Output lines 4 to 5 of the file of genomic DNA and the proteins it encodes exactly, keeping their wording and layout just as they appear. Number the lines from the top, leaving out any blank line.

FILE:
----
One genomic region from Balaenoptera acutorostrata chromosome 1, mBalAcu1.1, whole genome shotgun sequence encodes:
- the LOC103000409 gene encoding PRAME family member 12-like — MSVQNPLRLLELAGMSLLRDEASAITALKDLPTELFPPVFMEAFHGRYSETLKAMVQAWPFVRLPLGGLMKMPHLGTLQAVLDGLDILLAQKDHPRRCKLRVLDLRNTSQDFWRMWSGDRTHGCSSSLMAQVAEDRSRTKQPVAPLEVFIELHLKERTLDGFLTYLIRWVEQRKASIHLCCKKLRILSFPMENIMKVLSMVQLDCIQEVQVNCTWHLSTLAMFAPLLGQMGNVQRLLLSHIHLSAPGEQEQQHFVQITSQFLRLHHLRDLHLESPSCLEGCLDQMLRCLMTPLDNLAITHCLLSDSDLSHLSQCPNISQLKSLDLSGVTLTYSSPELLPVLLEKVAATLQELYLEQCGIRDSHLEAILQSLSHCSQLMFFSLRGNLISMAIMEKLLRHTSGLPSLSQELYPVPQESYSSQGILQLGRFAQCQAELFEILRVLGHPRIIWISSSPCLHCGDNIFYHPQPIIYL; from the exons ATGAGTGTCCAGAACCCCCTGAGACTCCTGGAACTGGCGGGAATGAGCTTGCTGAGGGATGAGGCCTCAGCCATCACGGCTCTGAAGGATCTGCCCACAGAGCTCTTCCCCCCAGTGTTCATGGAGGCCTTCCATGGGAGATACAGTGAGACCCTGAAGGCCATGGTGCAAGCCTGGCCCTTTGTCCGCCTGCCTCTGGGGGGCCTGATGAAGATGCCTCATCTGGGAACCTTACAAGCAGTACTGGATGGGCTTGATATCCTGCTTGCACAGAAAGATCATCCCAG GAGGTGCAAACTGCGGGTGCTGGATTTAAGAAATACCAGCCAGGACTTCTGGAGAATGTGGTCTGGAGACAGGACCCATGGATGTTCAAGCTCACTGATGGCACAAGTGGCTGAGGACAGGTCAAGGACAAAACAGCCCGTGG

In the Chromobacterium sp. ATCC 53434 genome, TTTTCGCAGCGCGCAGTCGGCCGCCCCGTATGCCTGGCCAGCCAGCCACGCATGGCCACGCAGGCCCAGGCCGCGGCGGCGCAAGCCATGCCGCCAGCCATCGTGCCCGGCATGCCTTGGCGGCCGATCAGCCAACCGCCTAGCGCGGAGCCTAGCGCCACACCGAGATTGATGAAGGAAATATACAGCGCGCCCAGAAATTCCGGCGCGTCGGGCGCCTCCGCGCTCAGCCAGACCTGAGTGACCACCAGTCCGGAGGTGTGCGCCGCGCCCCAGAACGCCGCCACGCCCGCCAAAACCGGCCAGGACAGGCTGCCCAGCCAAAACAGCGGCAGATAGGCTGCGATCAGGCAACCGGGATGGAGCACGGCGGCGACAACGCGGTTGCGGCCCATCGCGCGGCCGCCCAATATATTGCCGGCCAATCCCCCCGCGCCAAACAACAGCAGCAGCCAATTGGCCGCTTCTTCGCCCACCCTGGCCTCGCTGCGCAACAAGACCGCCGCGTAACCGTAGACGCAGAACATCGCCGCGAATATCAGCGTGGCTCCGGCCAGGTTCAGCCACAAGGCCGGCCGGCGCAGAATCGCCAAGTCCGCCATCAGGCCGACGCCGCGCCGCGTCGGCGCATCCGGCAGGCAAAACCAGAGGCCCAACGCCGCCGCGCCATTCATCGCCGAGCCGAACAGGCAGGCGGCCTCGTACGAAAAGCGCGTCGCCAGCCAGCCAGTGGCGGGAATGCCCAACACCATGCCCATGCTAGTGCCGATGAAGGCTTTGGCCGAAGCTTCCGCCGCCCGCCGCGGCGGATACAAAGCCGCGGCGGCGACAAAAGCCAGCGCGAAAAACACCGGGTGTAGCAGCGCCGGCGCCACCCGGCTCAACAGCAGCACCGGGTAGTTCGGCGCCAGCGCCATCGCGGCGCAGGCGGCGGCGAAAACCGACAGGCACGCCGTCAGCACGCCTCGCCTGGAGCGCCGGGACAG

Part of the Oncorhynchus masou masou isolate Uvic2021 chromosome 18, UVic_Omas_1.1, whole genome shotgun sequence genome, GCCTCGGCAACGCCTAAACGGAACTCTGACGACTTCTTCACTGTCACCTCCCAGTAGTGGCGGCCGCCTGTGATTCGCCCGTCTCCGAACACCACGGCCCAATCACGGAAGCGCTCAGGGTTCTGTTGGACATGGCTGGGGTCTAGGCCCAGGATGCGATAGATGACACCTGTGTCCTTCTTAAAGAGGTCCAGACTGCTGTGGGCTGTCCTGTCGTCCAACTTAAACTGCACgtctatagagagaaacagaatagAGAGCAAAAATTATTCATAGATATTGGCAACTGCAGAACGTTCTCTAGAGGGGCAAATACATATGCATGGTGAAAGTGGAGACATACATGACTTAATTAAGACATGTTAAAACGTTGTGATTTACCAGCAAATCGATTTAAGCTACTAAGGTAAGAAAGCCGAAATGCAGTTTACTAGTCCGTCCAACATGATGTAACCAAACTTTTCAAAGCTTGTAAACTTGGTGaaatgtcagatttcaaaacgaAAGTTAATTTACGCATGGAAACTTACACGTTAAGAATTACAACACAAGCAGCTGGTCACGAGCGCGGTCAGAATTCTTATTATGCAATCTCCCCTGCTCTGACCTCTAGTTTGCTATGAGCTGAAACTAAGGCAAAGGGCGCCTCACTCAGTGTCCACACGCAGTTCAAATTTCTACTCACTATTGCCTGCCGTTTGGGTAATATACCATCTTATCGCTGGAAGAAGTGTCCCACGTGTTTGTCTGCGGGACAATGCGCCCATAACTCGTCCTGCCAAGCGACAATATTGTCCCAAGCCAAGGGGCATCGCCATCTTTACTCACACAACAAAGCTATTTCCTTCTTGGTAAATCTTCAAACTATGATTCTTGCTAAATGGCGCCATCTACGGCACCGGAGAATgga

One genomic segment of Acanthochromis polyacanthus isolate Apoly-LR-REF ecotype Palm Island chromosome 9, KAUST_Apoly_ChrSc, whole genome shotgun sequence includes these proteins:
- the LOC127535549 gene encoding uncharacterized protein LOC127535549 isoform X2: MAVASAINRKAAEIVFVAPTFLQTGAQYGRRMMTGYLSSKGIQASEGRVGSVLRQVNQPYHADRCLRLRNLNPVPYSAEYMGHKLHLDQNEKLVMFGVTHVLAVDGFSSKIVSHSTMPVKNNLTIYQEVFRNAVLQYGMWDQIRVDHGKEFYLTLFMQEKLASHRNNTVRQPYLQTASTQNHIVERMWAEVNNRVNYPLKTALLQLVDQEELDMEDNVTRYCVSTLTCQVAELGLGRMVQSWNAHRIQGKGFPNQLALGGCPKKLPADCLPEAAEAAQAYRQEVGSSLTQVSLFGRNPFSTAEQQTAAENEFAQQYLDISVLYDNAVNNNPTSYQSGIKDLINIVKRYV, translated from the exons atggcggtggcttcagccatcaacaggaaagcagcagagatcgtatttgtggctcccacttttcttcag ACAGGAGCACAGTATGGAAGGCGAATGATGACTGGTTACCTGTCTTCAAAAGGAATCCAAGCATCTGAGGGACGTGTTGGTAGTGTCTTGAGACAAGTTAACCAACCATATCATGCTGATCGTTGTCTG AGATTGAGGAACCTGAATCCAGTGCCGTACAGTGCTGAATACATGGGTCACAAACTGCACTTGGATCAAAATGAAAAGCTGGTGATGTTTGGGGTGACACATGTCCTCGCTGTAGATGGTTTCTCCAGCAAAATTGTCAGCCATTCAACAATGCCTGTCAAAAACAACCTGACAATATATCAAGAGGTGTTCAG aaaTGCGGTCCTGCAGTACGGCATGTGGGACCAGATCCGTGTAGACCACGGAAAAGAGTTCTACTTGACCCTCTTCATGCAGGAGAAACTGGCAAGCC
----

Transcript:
Part of the Oncorhynchus masou masou isolate Uvic2021 chromosome 18, UVic_Omas_1.1, whole genome shotgun sequence genome, GCCTCGGCAACGCCTAAACGGAACTCTGACGACTTCTTCACTGTCACCTCCCAGTAGTGGCGGCCGCCTGTGATTCGCCCGTCTCCGAACACCACGGCCCAATCACGGAAGCGCTCAGGGTTCTGTTGGACATGGCTGGGGTCTAGGCCCAGGATGCGATAGATGACACCTGTGTCCTTCTTAAAGAGGTCCAGACTGCTGTGGGCTGTCCTGTCGTCCAACTTAAACTGCACgtctatagagagaaacagaatagAGAGCAAAAATTATTCATAGATATTGGCAACTGCAGAACGTTCTCTAGAGGGGCAAATACATATGCATGGTGAAAGTGGAGACATACATGACTTAATTAAGACATGTTAAAACGTTGTGATTTACCAGCAAATCGATTTAAGCTACTAAGGTAAGAAAGCCGAAATGCAGTTTACTAGTCCGTCCAACATGATGTAACCAAACTTTTCAAAGCTTGTAAACTTGGTGaaatgtcagatttcaaaacgaAAGTTAATTTACGCATGGAAACTTACACGTTAAGAATTACAACACAAGCAGCTGGTCACGAGCGCGGTCAGAATTCTTATTATGCAATCTCCCCTGCTCTGACCTCTAGTTTGCTATGAGCTGAAACTAAGGCAAAGGGCGCCTCACTCAGTGTCCACACGCAGTTCAAATTTCTACTCACTATTGCCTGCCGTTTGGGTAATATACCATCTTATCGCTGGAAGAAGTGTCCCACGTGTTTGTCTGCGGGACAATGCGCCCATAACTCGTCCTGCCAAGCGACAATATTGTCCCAAGCCAAGGGGCATCGCCATCTTTACTCACACAACAAAGCTATTTCCTTCTTGGTAAATCTTCAAACTATGATTCTTGCTAAATGGCGCCATCTACGGCACCGGAGAATgga

One genomic segment of Acanthochromis polyacanthus isolate Apoly-LR-REF ecotype Palm Island chromosome 9, KAUST_Apoly_ChrSc, whole genome shotgun sequence includes these proteins: